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The oil cahnge place I use always does a good job of checking all the fluids and tire air pressure when performing the oil change heck they even vacumm the interior and clean the winshield. The only problem I have is that there guage is off (inaccurate) they were always letting air out of my tires 3 to 5 pds to match the door placard with their inaccurate gauge. I now take my own air gauge and make them use it, the point being is you need to invest in high quality pressure guage or you will never get proper inflation. Cheap guages lie
 
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Old 05-17-05, 09:28 AM
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Originally Posted by Kestas
...but many times I've gotten a pattern of underinflation using manufacturer-recommended specs.
Gotta say I've noticed this over the years on my "fleet" also
 
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Old 05-17-05, 09:35 AM
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Originally Posted by DNT1
the point being is you need to invest in high quality pressure guage or you will never get proper inflation. Cheap guages lie
Well that must be taken into acount also

I do have a very expensive one that is off by 5 lbs.
It took awhile for me to figure that one out
I figured that one couldn't be off...all the others must be...
 
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Old 05-17-05, 09:55 AM
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I have always over inflated according to vehicle specs and never had a problem. My tires have always worn evenly this way. The ride is a little rougher [only my wife notices] but my tire bill is cheaper. Underinflation is the number one cause of premature tire wear and failure. Of course you never want to exceed the tire rating.
 
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Old 05-17-05, 10:19 AM
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I'll admit that after years of adding 4 psi to manufacturer's recommendations, I simply went to 35 psi for all my fleet... a lot easier to remember.

Tip: If you follow manufacturer's spec's and you have a "fleet" of cars, print out a tiny list that you can tape to your tire gauge. It's the easiest way to keep track of the specs.
 
  #14  
Old 05-17-05, 01:13 PM
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enough already

Enough being so anal about tire presure, gees.
 
  #15  
Old 05-17-05, 01:29 PM
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Originally Posted by chevydrivin
Enough being so anal about tire presure, gees.
I don't see a smiley next to that, but for some of us, it is important with regards to tire life and fuel efficiency.

Thanks for all the tips.
 
  #16  
Old 05-17-05, 04:56 PM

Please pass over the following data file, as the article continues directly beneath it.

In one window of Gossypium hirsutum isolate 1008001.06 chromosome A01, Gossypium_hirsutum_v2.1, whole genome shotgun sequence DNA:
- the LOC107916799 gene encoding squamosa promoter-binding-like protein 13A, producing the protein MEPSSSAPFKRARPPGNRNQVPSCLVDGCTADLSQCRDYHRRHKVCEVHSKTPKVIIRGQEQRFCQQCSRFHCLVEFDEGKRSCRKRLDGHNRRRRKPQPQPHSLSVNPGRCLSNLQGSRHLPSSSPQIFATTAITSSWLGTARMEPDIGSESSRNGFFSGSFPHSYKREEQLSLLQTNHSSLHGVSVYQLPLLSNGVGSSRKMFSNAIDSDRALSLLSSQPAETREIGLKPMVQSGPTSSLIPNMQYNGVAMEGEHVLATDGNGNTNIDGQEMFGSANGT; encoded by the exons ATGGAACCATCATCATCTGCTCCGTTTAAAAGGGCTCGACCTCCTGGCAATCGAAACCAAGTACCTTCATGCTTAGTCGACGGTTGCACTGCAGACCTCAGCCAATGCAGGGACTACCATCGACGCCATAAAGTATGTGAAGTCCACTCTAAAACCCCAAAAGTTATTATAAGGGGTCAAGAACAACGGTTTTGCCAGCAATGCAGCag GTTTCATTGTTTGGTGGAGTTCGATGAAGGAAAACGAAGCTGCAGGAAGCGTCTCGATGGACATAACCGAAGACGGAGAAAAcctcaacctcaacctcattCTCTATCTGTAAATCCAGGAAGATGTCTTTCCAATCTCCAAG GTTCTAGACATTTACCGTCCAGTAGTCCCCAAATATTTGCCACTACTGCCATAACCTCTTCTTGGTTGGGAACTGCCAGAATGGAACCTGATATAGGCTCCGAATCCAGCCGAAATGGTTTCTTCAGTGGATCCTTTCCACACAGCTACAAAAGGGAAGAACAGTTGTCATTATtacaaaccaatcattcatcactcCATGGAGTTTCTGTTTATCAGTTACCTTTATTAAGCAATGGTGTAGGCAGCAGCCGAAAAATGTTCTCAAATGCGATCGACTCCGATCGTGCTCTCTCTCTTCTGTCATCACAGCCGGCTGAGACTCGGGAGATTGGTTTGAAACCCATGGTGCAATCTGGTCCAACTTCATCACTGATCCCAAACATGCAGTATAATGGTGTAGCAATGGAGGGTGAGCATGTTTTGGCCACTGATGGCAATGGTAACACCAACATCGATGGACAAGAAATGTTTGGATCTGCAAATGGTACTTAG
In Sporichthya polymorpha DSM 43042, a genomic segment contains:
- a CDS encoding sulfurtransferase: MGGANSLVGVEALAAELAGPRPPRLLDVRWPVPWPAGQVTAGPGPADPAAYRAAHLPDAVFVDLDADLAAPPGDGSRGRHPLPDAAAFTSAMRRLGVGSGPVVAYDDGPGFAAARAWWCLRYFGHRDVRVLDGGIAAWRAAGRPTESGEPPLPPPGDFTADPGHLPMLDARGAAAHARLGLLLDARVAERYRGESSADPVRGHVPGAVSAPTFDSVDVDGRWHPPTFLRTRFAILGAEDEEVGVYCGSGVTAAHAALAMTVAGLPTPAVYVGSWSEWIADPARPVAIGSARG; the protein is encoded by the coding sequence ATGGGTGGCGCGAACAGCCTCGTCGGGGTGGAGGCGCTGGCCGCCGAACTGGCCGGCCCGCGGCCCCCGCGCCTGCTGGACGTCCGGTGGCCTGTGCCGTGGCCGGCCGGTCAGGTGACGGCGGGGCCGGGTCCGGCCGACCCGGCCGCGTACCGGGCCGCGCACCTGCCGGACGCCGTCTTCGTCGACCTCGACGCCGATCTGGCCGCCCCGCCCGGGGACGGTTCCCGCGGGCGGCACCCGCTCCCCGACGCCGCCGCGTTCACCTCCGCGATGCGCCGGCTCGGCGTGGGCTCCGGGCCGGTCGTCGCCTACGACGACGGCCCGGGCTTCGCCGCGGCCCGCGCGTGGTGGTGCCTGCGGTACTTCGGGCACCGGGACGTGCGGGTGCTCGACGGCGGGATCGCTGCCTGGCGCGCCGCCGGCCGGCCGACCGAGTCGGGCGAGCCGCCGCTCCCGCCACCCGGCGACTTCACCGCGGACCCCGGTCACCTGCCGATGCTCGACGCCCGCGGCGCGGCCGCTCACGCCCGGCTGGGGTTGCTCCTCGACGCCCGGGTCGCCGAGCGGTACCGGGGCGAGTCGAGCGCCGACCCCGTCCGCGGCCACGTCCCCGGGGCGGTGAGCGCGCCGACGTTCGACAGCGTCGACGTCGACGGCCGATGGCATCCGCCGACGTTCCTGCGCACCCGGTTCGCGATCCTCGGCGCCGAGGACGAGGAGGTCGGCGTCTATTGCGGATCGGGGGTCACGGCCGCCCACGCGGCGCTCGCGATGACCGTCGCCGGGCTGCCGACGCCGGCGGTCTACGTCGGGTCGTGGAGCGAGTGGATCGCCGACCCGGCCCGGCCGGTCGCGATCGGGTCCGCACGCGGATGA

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I have had customers complain about pre-mature ABS activation on new vehicles. Upon diagnosis the problem is often traced to over inflated tire pressure, sometimes, as little a 5 psi is enough. The over inflated tire takes on the “basketball” effect losing its ability to retain a proper tire contact patch with the road surfaces

That’s what an ABS vehicle brings to our attention, the same thing goes on on non-ABS. I can’t stress how important the correct placard pressure is (done with an accurate gauge and after the tire are cold). The suspension, springs, shocks, tire size etc go into arriving at those tire pressures. Using the theory a little extra is a good thing doesn’t always work.


What you think the vehicle manufacture placard pressures have you wasting gas and wearing tires (that they are getting paid under the table by the oil & tire companies).

They want the tire pressure that give the safest handling, best fuel economy and best tire wear. If anything they will push the pressures to give MPG which is very important to them. (Ford/Firestone thing goes against this theroy, they just cheaped out on spec'ing the tire)
 
  #17  
Old 05-17-05, 05:00 PM
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DNT1, ask the guys at the quick oil change place who are letting air out to match the vehicle sticker if they are aware that those figures on the sticker are for "COLD" tires. Chances are when you go in for an oil change, unless the car sits for a couple of hours, the tires will not be "cold".

Side note on tires, tire pressures, etc: I think the ultra-low profile tires that have become so popular lately (why, I have no earthly idea ) were conceived by the tire company engineers to sell more tires. I would wager that a much higher percentage of those dogs on the road are running dangerously underflated (and wearing out/failing much more frequently) than with standard tires. The reason is that because of the ultra low profile, you can literally be running on the rim and unless you look REAL close, you can't tell the difference from a properly inflated one. I can't count the number of failed ultra-low profile tires I've seen and the owners are totally clueless that they've been driving on tire(s) that have next to no air in them. And with a much smaller VOLUME in the tire, the loss of a similar quantity of air will affect the ultra-low profile tires to a greater degree.